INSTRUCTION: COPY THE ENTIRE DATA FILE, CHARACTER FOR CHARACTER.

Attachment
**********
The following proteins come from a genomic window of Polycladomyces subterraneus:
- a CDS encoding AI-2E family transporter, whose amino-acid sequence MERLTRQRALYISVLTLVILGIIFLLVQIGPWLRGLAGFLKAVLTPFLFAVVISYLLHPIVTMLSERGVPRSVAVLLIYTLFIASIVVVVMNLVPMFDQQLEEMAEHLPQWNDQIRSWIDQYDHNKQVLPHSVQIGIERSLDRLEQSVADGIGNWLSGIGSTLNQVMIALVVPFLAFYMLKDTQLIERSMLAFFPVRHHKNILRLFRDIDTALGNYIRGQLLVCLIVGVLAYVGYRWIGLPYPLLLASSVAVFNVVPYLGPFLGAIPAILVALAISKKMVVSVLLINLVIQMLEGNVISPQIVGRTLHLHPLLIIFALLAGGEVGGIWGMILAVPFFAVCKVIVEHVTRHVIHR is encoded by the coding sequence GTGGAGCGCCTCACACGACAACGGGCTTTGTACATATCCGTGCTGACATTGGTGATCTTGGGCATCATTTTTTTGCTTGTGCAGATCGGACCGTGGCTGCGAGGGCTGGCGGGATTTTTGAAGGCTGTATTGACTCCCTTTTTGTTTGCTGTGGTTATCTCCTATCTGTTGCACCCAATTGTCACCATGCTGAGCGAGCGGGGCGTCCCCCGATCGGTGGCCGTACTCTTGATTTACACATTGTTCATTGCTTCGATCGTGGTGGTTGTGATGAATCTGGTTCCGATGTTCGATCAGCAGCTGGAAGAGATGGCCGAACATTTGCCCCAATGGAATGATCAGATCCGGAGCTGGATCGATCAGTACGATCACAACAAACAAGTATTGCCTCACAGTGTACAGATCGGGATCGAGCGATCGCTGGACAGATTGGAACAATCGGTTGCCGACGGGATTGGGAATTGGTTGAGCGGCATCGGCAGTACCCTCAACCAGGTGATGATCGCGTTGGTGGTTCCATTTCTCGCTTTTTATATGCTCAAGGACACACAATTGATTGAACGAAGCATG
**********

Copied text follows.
The following proteins come from a genomic window of Polycladomyces subterraneus:
- a CDS encoding AI-2E family transporter, whose amino-acid sequence MERLTRQRALYISVLTLVILGIIFLLVQIGPWLRGLAGFLKAVLTPFLFAVVISYLLHPIVTMLSERGVPRSVAVLLIYTLFIASIVVVVMNLVPMFDQQLEEMAEHLPQWNDQIRSWIDQYDHNKQVLPHSVQIGIERSLDRLEQSVADGIGNWLSGIGSTLNQVMIALVVPFLAFYMLKDTQLIERSMLAFFPVRHHKNILRLFRDIDTALGNYIRGQLLVCLIVGVLAYVGYRWIGLPYPLLLASSVAVFNVVPYLGPFLGAIPAILVALAISKKMVVSVLLINLVIQMLEGNVISPQIVGRTLHLHPLLIIFALLAGGEVGGIWGMILAVPFFAVCKVIVEHVTRHVIHR is encoded by the coding sequence GTGGAGCGCCTCACACGACAACGGGCTTTGTACATATCCGTGCTGACATTGGTGATCTTGGGCATCATTTTTTTGCTTGTGCAGATCGGACCGTGGCTGCGAGGGCTGGCGGGATTTTTGAAGGCTGTATTGACTCCCTTTTTGTTTGCTGTGGTTATCTCCTATCTGTTGCACCCAATTGTCACCATGCTGAGCGAGCGGGGCGTCCCCCGATCGGTGGCCGTACTCTTGATTTACACATTGTTCATTGCTTCGATCGTGGTGGTTGTGATGAATCTGGTTCCGATGTTCGATCAGCAGCTGGAAGAGATGGCCGAACATTTGCCCCAATGGAATGATCAGATCCGGAGCTGGATCGATCAGTACGATCACAACAAACAAGTATTGCCTCACAGTGTACAGATCGGGATCGAGCGATCGCTGGACAGATTGGAACAATCGGTTGCCGACGGGATTGGGAATTGGTTGAGCGGCATCGGCAGTACCCTCAACCAGGTGATGATCGCGTTGGTGGTTCCATTTCTCGCTTTTTATATGCTCAAGGACACACAATTGATTGAACGAAGCATG